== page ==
Despite the current fall in oil prices, propane (LPG) pricing has proved historically to be consistently lower per litre than diesel or petrol, Even with the current dip in oil prices, the expectation is that in the medium and long term the price differential between oil and LPG will constantly increase, so the savings to be made by switching will continue to grow.
For many, the financial savings of LPG will be the most important, but the logistics industry is seeing more and more companies converting to LPG for green reasons too.
The biggest reason that businesses still use diesel run vehicles is a lack of awareness that there is a cheaper, greener alternative, or because they are under the misconception that switching is expensive or difficult. However, once they’ve seen how much they can save, and how easy the process is, the conversion quickly follows.
With more and more questions being raised about the harmful emissions from diesel engines, LPG specialist Autogas is making a bid to talk up the benefits of gas power and on paper it looks a convincing tale.
Autogas will convert anything with a petrol engine – you have to buy your own van and get it converted at an Autogas site – there will be 20 altogether in the UK by the end of the year. As part of the conversion you get display on the dash with a row of green lights to show how much gas is in the tank and a site directory telling you where you can buy LPG.
The van we had on test was Fiat Doblo Cargo Maxi priced at £14,846 ex-VAT add on the conversion cost of £1,450 ex-VAT gives you a total outlay of £16,296 before VAT. Autogas reckons the van will cost 10p per mile running on gas and 17p per mile on petrol, so according to our calculations, the conversion should pay for itself after 20,000 miles, for a sameday courier that should be roughly 18-20 weeks. Switching from gas to petrol is done without a whisper. We tried changing between the fuels a few times while on the move and the engine didn’t even miss a beat.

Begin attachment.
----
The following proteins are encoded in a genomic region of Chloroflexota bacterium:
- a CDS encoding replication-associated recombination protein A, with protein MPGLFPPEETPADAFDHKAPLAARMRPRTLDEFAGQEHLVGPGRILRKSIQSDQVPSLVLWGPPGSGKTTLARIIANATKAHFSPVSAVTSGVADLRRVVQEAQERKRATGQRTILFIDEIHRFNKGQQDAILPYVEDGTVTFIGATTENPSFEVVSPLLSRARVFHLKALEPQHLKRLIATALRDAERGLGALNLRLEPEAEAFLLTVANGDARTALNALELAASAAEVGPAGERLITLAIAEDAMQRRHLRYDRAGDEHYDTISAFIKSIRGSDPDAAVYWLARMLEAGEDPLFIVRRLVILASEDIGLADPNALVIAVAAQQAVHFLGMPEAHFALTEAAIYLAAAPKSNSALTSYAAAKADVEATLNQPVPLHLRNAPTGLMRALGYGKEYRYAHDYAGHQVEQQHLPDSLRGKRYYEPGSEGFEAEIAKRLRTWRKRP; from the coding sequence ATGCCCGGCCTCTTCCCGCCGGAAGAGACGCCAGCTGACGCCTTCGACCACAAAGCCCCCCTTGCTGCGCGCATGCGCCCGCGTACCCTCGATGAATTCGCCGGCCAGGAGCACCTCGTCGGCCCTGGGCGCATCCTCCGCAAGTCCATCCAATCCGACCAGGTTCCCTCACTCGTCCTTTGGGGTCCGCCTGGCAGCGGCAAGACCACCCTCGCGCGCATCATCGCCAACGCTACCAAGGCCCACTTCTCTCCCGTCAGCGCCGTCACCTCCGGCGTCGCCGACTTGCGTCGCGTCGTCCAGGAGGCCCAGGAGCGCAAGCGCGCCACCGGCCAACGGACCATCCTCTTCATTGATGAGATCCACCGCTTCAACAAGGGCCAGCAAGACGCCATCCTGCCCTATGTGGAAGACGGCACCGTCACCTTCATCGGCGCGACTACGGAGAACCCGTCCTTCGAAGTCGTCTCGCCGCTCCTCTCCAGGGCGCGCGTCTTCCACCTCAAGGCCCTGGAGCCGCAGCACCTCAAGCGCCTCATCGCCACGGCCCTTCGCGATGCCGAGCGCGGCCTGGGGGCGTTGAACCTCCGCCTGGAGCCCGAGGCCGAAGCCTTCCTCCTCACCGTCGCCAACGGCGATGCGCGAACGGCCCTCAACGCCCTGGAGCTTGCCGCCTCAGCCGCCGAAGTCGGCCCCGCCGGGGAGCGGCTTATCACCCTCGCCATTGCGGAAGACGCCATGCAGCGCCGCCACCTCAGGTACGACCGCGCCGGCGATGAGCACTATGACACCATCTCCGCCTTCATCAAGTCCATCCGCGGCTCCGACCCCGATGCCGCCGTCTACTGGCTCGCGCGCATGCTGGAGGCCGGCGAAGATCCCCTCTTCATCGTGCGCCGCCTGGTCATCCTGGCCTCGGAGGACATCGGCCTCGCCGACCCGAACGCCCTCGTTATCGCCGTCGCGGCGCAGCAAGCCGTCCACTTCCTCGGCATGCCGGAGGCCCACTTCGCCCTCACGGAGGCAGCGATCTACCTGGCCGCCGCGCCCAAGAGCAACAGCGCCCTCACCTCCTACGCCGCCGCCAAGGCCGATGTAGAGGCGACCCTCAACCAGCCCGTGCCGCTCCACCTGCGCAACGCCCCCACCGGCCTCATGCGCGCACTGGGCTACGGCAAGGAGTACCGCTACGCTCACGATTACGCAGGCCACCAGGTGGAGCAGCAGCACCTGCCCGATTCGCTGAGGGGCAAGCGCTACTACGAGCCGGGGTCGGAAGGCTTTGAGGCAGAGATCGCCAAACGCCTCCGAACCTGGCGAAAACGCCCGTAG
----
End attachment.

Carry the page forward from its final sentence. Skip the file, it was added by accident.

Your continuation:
We’ve already mentioned the fuel savings but might as well reiterate them as they are pretty spectacular. After 60,000 miles or 14 months whichever comes first, by subtracting the cost of the conversion, a sameday courier could save £2,800 in fuel alone. On the emissions front the conversion scores highly. CO2 is down 17%, NOX is down 20% and there are no particulate emissions as with diesel engines.
We don’t drive many petrol vans nowadays and it is astonishing how much smoother and quieter they are with petrol engines under the bonnet rather than diesel ones. And under way with gas, the story is the same.
The conversion comes with a fuel station directory showing where all the LPG refuelling sites are in the UK. There are 1,400 of them altogether and with the option of filling with petrol if necessary, you shouldn’t run out of fuel.
As stated above, Autogas can only convert petrol vans, which cuts out the conversion of any larger vans as no-one makes petrol-powered 3.5-tonners. However, with all the talk at present regarding emissions from diesel vans, some manufacturers like Fiat, Ford, Citroen and Peugeot are now offering petrol alternatives in their smaller vans.
Volkswagen is rumoured to be offering a 1.4-litre petrol variant when the new Caddy arrives later this year. Incidentally, Mercedes-Benz offers a petrol-powered Sprinter ready converted for CNG and Autogas is at present in talks with the manufacturer in a bid to get them to put the petrol version on the price list for LPG conversion too.
Already, 150,000 drivers across the UK benefit from driving on autogas LPG, which as well as emitting fewer harmful pollutants, also helps users slash their fuel bills, isn’t it time you switched.